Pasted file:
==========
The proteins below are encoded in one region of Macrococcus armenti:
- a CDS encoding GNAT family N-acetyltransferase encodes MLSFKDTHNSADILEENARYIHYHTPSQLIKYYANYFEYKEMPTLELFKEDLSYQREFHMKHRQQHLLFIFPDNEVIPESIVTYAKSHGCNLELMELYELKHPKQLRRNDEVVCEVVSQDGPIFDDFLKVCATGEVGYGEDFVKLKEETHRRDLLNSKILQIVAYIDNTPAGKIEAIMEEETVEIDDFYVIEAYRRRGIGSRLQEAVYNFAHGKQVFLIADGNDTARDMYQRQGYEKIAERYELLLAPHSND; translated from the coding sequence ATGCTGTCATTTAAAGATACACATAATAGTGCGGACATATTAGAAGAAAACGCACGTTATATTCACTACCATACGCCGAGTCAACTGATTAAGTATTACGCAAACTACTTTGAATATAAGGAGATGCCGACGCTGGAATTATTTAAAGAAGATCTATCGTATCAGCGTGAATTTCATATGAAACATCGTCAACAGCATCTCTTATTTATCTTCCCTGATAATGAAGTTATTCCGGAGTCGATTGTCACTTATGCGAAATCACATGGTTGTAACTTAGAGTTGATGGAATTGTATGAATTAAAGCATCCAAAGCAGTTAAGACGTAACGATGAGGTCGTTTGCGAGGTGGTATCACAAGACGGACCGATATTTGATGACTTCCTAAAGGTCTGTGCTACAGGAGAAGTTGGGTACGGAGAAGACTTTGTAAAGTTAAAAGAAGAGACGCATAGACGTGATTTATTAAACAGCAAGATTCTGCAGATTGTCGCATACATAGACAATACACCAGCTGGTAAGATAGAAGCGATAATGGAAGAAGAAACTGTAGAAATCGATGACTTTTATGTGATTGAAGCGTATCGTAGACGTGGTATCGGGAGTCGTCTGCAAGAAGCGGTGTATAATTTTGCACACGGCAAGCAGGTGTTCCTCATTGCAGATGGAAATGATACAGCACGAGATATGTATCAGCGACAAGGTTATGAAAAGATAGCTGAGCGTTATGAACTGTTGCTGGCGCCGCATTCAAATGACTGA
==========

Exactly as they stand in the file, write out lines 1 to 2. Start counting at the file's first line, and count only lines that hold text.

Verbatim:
The proteins below are encoded in one region of Macrococcus armenti:
- a CDS encoding GNAT family N-acetyltransferase encodes MLSFKDTHNSADILEENARYIHYHTPSQLIKYYANYFEYKEMPTLELFKEDLSYQREFHMKHRQQHLLFIFPDNEVIPESIVTYAKSHGCNLELMELYELKHPKQLRRNDEVVCEVVSQDGPIFDDFLKVCATGEVGYGEDFVKLKEETHRRDLLNSKILQIVAYIDNTPAGKIEAIMEEETVEIDDFYVIEAYRRRGIGSRLQEAVYNFAHGKQVFLIADGNDTARDMYQRQGYEKIAERYELLLAPHSND; translated from the coding sequence ATGCTGTCATTTAAAGATACACATAATAGTGCGGACATATTAGAAGAAAACGCACGTTATATTCACTACCATACGCCGAGTCAACTGATTAAGTATTACGCAAACTACTTTGAATATAAGGAGATGCCGACGCTGGAATTATTTAAAGAAGATCTATCGTATCAGCGTGAATTTCATATGAAACATCGTCAACAGCATCTCTTATTTATCTTCCCTGATAATGAAGTTATTCCGGAGTCGATTGTCACTTATGCGAAATCACATGGTTGTAACTTAGAGTTGATGGAATTGTATGAATTAAAGCATCCAAAGCAGTTAAGACGTAACGATGAGGTCGTTTGCGAGGTGGTATCACAAGACGGACCGATATTTGATGACTTCCTAAAGGTCTGTGCTACAGGAGAAGTTGGGTACGGAGAAGACTTTGTAAAGTTAAAAGAAGAGACGCATAGACGTGATTTATTAAACAGCAAGATTCTGCAGATTGTCGCATACATAGACAATACACCAGCTGGTAAGATAGAAGCGATAATGGAAGAAGAAACTGTAGAAATCGATGACTTTTATGTGATTGAAGCGTATCGTAGACGTGGTATCGGGAGTCGTCTGCAAGAAGCGGTGTATAATTTTGCACACGGCAAGCAGGTGTTCCTCATTGCAGATGGAAATGATACAGCACGAGATATGTATCAGCGACAAGGTTATGAAAAGATAGCTGAGCGTTATGAACTGTTGCTGGCGCCGCATTCAAATGACTGA